When major pipeline projects planned for the United States and Canada became delayed, the pipe produced for these projects spent years stockpiled in outdoor storage yards. The epoxy coatings on the exterior of the pipes was designed for underground service and not intended for extended outdoor weathering exposure where the coating can degrade.
Induced polymer degradation caused by the photooxidation of the epoxy polymer from ultraviolet (UV) light due to the sun is a well-documented phenomenon. The energy of the UV photons is sufficient to break the polymer chain backbones, resulting in diminished physical and chemical properties of the polymer.1 Recently oil and gas companies, public interest groups, and state and federal regulatory agencies have investigated the potential performance and environmental impacts of degradation of coatings on pipelines subjected to extended periods of weathering.2
A field study of pipeline fusion-bonded epoxy (FBE) coating was conducted to better understand the time course of chalking and subsequent loss of dry film thickness (DFT). While field studies produce useful data on in-service performance, they are labor intensive and subject to production schedules and inherent environmental variability. As a result, a laboratory study was conducted to develop a quantitative method for determining the degree of chalking during accelerated weathering and compare the chalking between accelerated weathering and service exposures. Testing also included evaluation of the chalk compositions.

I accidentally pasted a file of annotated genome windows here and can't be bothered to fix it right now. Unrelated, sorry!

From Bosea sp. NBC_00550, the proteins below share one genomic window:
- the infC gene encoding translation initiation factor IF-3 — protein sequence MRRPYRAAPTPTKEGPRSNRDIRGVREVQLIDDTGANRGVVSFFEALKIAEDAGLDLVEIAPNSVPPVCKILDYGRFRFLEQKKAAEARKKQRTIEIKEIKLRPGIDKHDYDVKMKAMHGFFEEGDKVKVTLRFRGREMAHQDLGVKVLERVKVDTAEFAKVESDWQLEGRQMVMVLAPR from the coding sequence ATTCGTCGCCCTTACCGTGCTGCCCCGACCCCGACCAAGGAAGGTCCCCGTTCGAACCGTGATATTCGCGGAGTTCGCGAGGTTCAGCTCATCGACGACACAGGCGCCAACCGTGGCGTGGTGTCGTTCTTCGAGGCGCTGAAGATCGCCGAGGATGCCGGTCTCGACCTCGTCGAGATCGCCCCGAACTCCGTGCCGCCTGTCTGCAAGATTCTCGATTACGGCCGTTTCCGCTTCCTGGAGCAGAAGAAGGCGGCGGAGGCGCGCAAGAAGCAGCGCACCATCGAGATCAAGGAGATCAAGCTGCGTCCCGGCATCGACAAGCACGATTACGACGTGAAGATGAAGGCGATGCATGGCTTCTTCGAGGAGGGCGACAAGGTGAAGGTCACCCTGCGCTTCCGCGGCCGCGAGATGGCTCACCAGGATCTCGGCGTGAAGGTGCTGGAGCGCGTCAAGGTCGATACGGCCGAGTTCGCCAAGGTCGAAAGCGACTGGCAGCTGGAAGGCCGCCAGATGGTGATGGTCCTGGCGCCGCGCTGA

KTA-Tator (Pittsburgh, Pennsylvania, USA) has been assisting in a largescale field study that consists of semiannual field visits to measure physical coating characteristics on select test pipe joints exposed to UV light (sunlight) and weathering over the past several years. This study is being conducted at multiple pipe storage sites in Mid-Atlantic states of the United States.
Representative samples of exterior pipe sections on the tops of the stacks were selected to undergo both nondestructive and destructive testing to determine the impact of sustained exposure to their environment, as shown in Figure 1. The level of chalking was determined in accordance with ASTM D4214,3 as demonstrated in Figure 2. Adhesion of the FBE to the pipe was measured by the knife test in accordance with ASTM D6677,4 which consists of utilizing a knife to evaluate the bonding characteristics of the FBE.